I’m a purist when it comes to most foods. I was the kind of pain-in-the-ass kid who refused to eat items that were touching on the plate (actually, I refused to eat pretty much everything that wasn’t Kraft mac & cheese or mashed potatoes; my mom is wont to sigh, “You liked white food.”). While times have changed and I’m now apt to do things like ignore the “30-second rule” or snack on deep-fried crickets, I still retain my puritan philosophy when it comes to pairing ingredients.

I like to enjoy certain foods in their pure state. If, for example, I’m tasting cheese, I skip the cracker. I dislike cheese plates that feature jam or other condiments glopped atop the offerings. This isn’t to say I don’t find aforementioned jam alluring with cheese- I just prefer to serve the two separately, and then pair them at my discretion. This is my own anal-retentiveness at work, and certainly, there’s no wrong way to go about pairing cheese.

With that said, honey is absolutely bombtastic with cheese, whether you enjoy them solo, or drizzle a bit of liquid gold or smear a chunk of comb atop your dairy. In culture magazine’s first-ever dedicated Pairing Issue, I show you how to pair cheese and honey to maximum effect. Think fresh chevre or sheep’s ricotta with orange blossom honey, or specific combos like River’s Edge Chevre’s Up in Smoke with Turkey Hill’s Bourbon Barrel-Aged Honey, or Redwood Hill Farm’s California Crottin with Marshall’s Farm’s Pumpkin Blossom Honey. It’s the little things in life that make it sweet.

 

 

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Photo love: Anthony Bohlinger

Photo love: Anthony Bohlinger

If you’re like me, you’re a world-class procrastinator. That’s why I don’t feel bad about this 11th hour posting on how to throw an epic holiday apres ski party. I wrote this piece for the new winter issue of Edible Aspen because I’m the laziest cook on earth, which is one reason post-snow shindigs are the best- everyone is exhausted and presumably happy, thus expectations are minimal.

Despite being a slackass, I know how to rock an amazing cheese plate, and I love to entertain. My preference these days is to pair cheese with spirits. It’s easier than wine pairing, which can be tricky due to the tannins and oak. True, many brown spirits are aged in oak, but they generally lack the acidity that makes cheese pairing a bit dicey. I love few things more than an aged cheese matched with a great bourbon.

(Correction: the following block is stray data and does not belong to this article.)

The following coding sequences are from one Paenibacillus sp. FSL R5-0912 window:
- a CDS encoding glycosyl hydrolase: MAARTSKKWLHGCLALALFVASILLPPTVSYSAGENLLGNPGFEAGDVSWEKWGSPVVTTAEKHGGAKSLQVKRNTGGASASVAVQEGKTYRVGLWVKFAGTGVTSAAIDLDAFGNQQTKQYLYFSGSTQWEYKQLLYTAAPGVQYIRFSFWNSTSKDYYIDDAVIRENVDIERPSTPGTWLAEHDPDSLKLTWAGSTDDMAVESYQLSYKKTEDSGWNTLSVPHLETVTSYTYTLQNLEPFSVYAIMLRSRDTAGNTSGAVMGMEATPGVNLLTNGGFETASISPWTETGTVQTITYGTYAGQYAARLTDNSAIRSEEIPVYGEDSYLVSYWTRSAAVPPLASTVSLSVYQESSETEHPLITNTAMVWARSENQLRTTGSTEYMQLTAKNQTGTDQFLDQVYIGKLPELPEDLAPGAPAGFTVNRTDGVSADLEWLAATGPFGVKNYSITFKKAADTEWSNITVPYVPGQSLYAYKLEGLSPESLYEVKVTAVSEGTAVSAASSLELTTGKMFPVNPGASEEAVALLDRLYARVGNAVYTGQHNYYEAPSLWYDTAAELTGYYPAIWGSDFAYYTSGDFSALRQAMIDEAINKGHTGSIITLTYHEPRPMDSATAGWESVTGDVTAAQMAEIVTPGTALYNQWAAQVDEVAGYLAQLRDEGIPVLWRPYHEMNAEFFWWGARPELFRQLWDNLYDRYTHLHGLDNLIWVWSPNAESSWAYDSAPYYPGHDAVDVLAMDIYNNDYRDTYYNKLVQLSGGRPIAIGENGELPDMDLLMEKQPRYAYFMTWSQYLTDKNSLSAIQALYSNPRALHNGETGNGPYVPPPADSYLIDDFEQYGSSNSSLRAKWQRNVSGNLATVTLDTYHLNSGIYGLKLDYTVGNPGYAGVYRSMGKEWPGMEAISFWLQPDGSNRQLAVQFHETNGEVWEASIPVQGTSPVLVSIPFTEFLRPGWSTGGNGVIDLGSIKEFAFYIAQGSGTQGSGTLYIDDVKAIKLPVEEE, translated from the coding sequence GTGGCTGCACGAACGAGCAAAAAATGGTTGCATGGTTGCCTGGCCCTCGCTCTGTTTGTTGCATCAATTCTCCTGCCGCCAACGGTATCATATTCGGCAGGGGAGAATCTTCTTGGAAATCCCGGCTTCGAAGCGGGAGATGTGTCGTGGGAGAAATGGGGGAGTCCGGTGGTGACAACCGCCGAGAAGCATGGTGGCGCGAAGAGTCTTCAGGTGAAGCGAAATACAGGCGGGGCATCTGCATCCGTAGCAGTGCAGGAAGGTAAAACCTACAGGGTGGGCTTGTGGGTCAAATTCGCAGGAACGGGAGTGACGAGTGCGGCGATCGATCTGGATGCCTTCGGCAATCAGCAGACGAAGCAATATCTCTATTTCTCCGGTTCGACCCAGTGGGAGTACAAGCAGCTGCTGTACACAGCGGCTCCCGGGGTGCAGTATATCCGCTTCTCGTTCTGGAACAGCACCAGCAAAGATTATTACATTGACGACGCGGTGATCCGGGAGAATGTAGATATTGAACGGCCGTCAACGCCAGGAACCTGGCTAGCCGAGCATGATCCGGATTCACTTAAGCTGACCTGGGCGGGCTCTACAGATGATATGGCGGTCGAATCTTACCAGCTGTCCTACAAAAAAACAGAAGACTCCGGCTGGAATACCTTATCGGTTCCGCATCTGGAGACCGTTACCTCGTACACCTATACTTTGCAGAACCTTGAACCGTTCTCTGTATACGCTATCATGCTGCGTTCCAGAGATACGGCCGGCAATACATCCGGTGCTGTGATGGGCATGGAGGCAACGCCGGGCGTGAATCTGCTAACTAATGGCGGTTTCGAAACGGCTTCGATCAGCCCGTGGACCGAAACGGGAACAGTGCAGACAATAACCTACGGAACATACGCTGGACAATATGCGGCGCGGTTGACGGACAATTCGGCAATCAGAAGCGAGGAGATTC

Currently in rotation at my house.

Currently in rotation at my house.  Photo love: Peach Street Distillers

For Edible Aspen, I decided to focus on pairing cheese plates with alcoholic punches (the latter not to be confused with what happens when you’re a bit belligerent after one too many). Punch as a generic beverage was created by British sailors in the 17th century, by way of India and the Caribbean. Because their beer rations would grow flat and sour from the heat, they added local spirits and fruit to the swill. The resulting concoctions were exceedingly popular in Victorian-era England (Christmas trivia: Charles Dickens was a fan).

By using a pre-batched punch (or any cocktail) recipe, you can prep a day ahead. Follow my tips, and you can have a killer cheese plate ready before the snow melts off your skis. Since we have some skilled mixologists here in the Aspen area, I asked three of my favorites- Anthony Bohlinger of Chefs Club at the St. Regis Aspen, Jimmy Yeager of Jimmy’s, and Joshua Peter Smith of Justice Snow’s– to create recipes to go with my savory and sweet cheese boards.

The results: some pretty kickass cocktails that take the pain out of throwing a holiday party. Unless, of course, you have a sock drawer to organize. I completely understand.


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Those of us who grew up during the “Schoolhouse Rock” era have an unabated passion for these obnoxious, Saturday morning  musical “educational” cartoons. Along the same lines was “Time for Timer,” a similarly irritating ABC network PSA series featuring a guy named Timer.

I have no idea what the hell Timer is supposed to be–he resembles, more than anything, a jaundiced scrotum with a pointy nose. But more importantly, he taught us young ‘un’s that a healthy afterschool snack is a “wagon wheel,” aka a piece of cheese sandwiched between crackers, in his memorable ditty, “Hanker for a Hunk o’ Cheese.”

Timer’s legend lives on, as I discovered last night while doing some (legtit…don’t ask) research. He makes a short-lived, albeit memorable appearance on “The Family Guy.” If you fail to find this utterly hilarious, I urge you to watch the original version, circa 1974ish.

[Photo love: Kurt’s Shirts]